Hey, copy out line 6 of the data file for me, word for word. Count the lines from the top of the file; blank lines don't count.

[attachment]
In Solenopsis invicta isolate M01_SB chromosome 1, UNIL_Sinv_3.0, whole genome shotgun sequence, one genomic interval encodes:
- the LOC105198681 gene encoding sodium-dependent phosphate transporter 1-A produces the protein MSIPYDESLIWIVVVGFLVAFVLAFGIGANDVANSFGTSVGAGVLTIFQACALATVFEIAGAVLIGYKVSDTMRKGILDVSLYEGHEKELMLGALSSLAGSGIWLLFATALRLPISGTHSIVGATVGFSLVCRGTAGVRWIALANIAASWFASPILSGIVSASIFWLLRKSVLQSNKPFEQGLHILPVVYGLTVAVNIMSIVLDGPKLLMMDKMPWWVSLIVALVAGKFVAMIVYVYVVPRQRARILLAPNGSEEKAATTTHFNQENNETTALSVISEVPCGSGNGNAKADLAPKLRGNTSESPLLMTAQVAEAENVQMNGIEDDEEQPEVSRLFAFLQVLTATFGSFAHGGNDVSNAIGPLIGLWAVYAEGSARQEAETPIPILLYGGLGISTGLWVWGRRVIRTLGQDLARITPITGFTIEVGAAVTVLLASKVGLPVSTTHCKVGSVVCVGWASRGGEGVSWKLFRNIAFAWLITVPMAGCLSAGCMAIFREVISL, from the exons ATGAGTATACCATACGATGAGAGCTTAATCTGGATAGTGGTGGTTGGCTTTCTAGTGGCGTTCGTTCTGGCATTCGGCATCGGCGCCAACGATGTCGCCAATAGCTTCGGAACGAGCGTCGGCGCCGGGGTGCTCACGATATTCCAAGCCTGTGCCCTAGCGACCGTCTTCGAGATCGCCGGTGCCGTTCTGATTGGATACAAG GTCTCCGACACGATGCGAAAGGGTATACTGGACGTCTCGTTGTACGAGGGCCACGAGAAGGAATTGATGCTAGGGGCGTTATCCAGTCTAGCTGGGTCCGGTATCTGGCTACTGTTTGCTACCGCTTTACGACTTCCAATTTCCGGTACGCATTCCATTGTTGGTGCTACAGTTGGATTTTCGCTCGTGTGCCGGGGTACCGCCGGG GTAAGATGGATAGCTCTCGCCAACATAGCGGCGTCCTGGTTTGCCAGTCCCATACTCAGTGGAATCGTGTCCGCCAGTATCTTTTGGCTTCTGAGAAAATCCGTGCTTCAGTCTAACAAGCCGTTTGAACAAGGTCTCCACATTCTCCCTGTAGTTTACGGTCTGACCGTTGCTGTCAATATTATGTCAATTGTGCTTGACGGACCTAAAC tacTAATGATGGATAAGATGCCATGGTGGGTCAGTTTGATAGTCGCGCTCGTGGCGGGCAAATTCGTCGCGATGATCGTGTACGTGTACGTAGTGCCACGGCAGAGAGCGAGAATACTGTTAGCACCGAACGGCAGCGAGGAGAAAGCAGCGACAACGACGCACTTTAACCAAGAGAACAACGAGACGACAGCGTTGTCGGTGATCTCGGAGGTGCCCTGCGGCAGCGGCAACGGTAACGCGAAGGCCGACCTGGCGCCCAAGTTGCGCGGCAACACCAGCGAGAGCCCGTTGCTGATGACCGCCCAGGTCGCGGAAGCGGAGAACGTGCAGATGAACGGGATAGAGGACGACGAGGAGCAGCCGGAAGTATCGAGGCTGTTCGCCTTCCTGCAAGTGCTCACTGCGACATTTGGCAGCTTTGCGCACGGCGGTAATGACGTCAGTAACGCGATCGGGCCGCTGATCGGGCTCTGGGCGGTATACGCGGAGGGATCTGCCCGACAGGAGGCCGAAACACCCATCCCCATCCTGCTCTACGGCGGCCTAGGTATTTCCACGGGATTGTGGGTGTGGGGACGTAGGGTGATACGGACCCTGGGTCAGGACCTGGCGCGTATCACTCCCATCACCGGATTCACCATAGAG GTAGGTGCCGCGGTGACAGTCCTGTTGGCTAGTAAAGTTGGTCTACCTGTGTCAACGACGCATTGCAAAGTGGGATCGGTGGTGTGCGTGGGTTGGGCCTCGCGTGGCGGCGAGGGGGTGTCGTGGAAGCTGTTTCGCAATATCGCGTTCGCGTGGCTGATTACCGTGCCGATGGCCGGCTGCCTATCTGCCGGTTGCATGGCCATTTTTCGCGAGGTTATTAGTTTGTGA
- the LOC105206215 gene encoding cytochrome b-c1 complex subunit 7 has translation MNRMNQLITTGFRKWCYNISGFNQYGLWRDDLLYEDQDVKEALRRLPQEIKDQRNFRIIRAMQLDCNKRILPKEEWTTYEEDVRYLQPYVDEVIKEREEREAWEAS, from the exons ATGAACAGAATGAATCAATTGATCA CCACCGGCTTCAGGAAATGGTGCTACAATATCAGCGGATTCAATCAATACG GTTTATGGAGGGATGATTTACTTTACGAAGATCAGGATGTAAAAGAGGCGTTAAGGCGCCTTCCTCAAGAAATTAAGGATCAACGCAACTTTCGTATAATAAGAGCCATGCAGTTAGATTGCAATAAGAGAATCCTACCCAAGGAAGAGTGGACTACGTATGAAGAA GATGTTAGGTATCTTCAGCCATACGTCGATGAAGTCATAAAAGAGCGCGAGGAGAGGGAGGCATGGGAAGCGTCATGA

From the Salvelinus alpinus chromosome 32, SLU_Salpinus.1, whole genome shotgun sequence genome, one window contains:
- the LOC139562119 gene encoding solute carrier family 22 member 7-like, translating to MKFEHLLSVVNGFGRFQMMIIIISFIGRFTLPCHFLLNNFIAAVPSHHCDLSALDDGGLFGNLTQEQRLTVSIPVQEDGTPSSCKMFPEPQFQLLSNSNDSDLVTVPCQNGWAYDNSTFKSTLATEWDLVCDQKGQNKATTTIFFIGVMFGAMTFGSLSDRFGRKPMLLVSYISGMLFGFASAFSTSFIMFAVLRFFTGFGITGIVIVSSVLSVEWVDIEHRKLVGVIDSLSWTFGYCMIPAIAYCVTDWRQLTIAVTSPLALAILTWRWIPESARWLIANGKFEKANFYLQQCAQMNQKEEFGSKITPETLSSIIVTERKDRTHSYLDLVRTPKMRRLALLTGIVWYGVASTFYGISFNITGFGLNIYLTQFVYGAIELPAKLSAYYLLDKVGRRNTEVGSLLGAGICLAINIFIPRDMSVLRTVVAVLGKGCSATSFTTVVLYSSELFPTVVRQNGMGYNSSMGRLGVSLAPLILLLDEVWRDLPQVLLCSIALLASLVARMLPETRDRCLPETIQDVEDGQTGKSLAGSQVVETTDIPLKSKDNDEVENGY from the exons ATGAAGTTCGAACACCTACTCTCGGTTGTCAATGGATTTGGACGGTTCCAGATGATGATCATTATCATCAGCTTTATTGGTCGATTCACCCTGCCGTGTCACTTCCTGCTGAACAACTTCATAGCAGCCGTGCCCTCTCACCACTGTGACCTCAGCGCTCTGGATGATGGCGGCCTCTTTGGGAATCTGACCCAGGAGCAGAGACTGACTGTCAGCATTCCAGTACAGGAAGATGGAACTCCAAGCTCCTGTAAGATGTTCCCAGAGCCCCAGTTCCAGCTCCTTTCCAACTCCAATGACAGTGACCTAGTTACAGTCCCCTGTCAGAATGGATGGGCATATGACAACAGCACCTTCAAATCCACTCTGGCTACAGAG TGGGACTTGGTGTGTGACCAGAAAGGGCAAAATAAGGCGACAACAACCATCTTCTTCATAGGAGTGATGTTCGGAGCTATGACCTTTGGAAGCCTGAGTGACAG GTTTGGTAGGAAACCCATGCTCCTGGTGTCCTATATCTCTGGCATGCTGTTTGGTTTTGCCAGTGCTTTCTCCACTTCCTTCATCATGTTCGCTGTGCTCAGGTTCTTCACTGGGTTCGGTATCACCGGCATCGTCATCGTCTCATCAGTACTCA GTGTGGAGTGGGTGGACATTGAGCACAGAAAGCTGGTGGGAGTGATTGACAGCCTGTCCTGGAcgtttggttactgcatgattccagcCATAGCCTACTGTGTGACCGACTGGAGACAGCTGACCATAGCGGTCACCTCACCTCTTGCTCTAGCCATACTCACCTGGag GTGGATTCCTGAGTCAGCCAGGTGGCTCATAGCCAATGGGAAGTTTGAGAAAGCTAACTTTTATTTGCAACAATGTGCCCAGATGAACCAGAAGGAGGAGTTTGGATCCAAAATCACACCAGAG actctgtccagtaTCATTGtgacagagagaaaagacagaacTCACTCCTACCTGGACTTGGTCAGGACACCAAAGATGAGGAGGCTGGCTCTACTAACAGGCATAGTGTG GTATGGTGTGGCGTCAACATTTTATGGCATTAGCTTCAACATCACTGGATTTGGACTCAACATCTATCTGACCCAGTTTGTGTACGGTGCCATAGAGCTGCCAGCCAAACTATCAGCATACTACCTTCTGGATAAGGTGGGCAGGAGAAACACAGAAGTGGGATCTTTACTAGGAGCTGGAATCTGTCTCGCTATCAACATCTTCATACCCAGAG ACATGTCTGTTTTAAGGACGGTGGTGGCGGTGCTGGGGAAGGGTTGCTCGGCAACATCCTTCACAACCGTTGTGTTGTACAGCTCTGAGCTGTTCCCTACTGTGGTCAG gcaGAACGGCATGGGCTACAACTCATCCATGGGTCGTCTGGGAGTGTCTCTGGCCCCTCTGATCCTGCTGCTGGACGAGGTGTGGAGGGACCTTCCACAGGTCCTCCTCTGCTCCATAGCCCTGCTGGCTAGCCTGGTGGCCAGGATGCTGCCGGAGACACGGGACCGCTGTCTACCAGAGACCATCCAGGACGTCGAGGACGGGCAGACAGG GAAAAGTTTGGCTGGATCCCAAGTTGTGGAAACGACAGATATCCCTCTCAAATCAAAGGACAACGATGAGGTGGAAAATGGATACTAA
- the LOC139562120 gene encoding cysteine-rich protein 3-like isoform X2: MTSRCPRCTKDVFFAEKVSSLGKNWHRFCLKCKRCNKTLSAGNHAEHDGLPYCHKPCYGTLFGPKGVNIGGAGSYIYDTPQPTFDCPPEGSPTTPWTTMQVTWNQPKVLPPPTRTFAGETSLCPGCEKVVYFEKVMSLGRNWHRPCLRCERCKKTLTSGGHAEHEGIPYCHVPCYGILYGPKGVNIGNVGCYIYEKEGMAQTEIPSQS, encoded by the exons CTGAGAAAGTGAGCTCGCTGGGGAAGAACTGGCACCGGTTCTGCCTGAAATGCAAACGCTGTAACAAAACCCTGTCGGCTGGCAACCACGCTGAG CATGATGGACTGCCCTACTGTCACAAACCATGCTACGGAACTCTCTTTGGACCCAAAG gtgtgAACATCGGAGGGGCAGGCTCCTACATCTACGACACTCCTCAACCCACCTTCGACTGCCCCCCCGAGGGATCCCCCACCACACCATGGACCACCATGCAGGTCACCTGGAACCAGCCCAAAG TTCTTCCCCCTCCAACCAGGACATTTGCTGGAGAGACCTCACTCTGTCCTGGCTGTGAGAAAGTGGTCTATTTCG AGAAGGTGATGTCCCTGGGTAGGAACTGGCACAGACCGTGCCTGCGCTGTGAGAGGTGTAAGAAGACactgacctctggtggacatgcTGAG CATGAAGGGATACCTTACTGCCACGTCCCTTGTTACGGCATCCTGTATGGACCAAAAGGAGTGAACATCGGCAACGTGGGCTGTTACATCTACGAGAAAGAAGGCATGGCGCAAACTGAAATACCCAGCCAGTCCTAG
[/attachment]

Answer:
- the LOC139562120 gene encoding cysteine-rich protein 3-like isoform X2: MTSRCPRCTKDVFFAEKVSSLGKNWHRFCLKCKRCNKTLSAGNHAEHDGLPYCHKPCYGTLFGPKGVNIGGAGSYIYDTPQPTFDCPPEGSPTTPWTTMQVTWNQPKVLPPPTRTFAGETSLCPGCEKVVYFEKVMSLGRNWHRPCLRCERCKKTLTSGGHAEHEGIPYCHVPCYGILYGPKGVNIGNVGCYIYEKEGMAQTEIPSQS, encoded by the exons CTGAGAAAGTGAGCTCGCTGGGGAAGAACTGGCACCGGTTCTGCCTGAAATGCAAACGCTGTAACAAAACCCTGTCGGCTGGCAACCACGCTGAG CATGATGGACTGCCCTACTGTCACAAACCATGCTACGGAACTCTCTTTGGACCCAAAG gtgtgAACATCGGAGGGGCAGGCTCCTACATCTACGACACTCCTCAACCCACCTTCGACTGCCCCCCCGAGGGATCCCCCACCACACCATGGACCACCATGCAGGTCACCTGGAACCAGCCCAAAG TTCTTCCCCCTCCAACCAGGACATTTGCTGGAGAGACCTCACTCTGTCCTGGCTGTGAGAAAGTGGTCTATTTCG AGAAGGTGATGTCCCTGGGTAGGAACTGGCACAGACCGTGCCTGCGCTGTGAGAGGTGTAAGAAGACactgacctctggtggacatgcTGAG CATGAAGGGATACCTTACTGCCACGTCCCTTGTTACGGCATCCTGTATGGACCAAAAGGAGTGAACATCGGCAACGTGGGCTGTTACATCTACGAGAAAGAAGGCATGGCGCAAACTGAAATACCCAGCCAGTCCTAG